The Elrod Firm

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What’s the Difference Between a Revocable and an Irrevocable Trust?

Justin, I know that my wife and I need a trust to keep our things out of probate court, and I’ve been reading up on my options.  I have seen that there are basically two types of trusts, revocable and irrevocable.  What is the difference, and how do I know which one is right for us?  – Gene

Gene, In a nutshell, a revocable trust can be changed or revoked by the creators of the trust at any time.  An irrevocable trust cannot; it is more permanent.  Additionally, in most cases, the creators of a revocable trust will also serve as their own trustees, meaning they maintain complete control of their trust.  In most cases, the creators of an irrevocable trust do not serve as the trustees of their trust, meaning they must turn over management of the trust to someone else.

Both types of trusts will help you stay out of probate court, but only an irrevocable trust can serve as a shelter for your assets against the high costs of long-term care.  Not all irrevocable trusts are drafted for asset protection, but a properly drafted irrevocable trust can serve as a shelter against long-term care costs.  Because of the flexibility of revocable trusts, they cannot serve as asset shelters.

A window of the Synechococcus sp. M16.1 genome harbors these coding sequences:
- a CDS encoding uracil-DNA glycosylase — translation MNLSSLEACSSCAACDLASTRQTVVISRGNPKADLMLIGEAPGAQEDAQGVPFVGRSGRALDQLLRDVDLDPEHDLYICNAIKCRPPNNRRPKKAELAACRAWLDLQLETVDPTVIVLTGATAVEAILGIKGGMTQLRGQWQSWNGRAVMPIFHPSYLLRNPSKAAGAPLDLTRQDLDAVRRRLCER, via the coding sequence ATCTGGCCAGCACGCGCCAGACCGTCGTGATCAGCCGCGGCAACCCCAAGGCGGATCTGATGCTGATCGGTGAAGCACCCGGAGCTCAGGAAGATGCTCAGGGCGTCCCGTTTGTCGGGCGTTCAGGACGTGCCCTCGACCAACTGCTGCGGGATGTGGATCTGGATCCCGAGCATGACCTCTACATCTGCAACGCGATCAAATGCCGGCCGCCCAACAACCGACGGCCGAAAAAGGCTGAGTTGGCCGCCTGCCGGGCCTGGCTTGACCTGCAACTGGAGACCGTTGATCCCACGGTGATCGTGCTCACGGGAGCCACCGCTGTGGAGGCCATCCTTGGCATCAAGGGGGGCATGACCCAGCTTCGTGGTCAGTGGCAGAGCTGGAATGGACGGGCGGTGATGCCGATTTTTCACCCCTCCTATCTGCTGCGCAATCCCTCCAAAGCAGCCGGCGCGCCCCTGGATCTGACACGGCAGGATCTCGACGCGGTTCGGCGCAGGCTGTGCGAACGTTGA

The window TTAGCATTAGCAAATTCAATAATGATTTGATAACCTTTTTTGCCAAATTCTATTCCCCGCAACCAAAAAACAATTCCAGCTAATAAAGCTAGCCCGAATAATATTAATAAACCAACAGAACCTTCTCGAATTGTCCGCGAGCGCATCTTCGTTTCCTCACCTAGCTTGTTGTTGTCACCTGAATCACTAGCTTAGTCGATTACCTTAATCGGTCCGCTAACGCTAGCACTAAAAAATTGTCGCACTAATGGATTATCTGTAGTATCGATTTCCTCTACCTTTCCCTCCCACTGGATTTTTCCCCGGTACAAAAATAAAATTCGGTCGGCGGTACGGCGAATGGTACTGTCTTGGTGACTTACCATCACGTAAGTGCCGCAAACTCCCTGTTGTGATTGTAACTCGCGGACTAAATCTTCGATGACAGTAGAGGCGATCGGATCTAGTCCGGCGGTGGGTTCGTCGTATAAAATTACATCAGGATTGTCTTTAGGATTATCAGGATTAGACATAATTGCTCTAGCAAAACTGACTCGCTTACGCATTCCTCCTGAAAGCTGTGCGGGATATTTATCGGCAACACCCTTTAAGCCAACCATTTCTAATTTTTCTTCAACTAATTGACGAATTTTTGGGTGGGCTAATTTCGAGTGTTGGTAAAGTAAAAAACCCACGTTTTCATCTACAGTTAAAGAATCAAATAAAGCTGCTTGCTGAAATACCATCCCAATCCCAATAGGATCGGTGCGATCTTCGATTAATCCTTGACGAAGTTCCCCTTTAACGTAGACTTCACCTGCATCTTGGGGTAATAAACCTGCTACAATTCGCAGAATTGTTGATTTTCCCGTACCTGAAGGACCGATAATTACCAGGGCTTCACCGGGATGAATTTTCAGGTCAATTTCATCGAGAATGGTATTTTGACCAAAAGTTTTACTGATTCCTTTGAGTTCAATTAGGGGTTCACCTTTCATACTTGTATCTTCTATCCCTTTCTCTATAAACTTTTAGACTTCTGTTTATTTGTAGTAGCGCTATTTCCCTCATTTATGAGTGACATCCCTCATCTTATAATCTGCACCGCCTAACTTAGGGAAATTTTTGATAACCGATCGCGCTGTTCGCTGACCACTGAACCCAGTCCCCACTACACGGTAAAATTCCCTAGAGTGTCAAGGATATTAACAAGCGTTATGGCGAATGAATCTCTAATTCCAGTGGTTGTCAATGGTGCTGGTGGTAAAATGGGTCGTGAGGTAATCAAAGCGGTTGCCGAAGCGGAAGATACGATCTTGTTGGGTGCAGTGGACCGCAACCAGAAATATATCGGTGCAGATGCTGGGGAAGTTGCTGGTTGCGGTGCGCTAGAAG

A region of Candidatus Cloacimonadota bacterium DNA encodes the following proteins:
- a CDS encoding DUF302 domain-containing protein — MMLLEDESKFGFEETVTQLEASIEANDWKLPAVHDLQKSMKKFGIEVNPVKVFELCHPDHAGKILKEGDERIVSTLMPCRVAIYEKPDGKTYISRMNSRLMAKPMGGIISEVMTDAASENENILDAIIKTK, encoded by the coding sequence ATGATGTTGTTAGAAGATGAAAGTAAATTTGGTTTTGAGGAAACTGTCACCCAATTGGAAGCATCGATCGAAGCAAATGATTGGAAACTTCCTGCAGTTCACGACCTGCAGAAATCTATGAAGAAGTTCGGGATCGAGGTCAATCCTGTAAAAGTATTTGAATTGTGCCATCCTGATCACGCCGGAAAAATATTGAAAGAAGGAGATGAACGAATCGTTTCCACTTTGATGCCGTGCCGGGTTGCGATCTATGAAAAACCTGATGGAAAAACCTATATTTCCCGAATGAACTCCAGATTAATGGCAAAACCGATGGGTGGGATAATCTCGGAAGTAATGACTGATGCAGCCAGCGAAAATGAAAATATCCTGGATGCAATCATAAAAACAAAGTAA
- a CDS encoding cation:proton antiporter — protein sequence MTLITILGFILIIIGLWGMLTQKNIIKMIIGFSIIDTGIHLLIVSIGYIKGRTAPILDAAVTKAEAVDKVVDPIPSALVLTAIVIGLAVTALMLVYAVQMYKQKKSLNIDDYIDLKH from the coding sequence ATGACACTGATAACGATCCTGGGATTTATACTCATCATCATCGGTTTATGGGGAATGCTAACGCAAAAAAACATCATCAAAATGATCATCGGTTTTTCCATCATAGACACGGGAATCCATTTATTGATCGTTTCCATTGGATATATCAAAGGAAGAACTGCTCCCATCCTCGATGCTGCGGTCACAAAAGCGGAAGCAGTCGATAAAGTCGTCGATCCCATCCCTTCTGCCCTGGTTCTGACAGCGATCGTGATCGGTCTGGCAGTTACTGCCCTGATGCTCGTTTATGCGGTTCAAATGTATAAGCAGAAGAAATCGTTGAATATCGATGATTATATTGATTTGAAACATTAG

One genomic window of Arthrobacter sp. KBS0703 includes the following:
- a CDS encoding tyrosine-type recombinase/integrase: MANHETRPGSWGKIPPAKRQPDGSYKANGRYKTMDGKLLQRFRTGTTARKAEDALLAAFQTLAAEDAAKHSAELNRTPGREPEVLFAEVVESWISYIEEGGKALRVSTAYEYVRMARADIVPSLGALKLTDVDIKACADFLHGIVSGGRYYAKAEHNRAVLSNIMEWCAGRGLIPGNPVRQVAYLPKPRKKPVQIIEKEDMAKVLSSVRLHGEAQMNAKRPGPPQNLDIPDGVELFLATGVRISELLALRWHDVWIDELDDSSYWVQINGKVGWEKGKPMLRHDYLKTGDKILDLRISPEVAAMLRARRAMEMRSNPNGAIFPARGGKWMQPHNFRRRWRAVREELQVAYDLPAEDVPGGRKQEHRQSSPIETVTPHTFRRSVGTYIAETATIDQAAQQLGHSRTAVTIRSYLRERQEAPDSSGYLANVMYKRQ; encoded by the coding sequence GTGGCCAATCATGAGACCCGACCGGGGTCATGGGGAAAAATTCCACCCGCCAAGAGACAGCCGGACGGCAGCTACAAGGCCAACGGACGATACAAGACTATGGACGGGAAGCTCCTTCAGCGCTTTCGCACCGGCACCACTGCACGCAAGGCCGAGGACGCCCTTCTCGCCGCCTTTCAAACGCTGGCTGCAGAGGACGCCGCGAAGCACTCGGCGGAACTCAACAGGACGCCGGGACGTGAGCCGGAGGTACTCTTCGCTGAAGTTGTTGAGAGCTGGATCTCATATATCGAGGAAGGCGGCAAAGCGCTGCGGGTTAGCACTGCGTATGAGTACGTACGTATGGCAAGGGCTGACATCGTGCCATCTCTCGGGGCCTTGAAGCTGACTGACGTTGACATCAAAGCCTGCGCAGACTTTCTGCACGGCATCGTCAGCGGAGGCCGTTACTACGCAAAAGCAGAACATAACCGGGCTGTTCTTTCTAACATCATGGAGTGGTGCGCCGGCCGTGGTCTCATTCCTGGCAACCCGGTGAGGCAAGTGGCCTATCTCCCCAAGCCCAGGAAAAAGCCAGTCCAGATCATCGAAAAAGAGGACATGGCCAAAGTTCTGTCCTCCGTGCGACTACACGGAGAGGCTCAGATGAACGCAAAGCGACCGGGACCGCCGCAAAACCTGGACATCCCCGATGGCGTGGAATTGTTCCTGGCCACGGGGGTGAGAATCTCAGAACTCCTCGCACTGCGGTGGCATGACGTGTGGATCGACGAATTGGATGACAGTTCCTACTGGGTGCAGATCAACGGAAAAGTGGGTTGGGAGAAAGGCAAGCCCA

When deciding which trust is right for you, you must determine if your desire for flexibility and control outweigh your need to shelter assets from the costs of long-term care.  If so, a revocable trust may be better for you.  But if asset protection is your highest priority, the irrevocable trust may be more appropriate.

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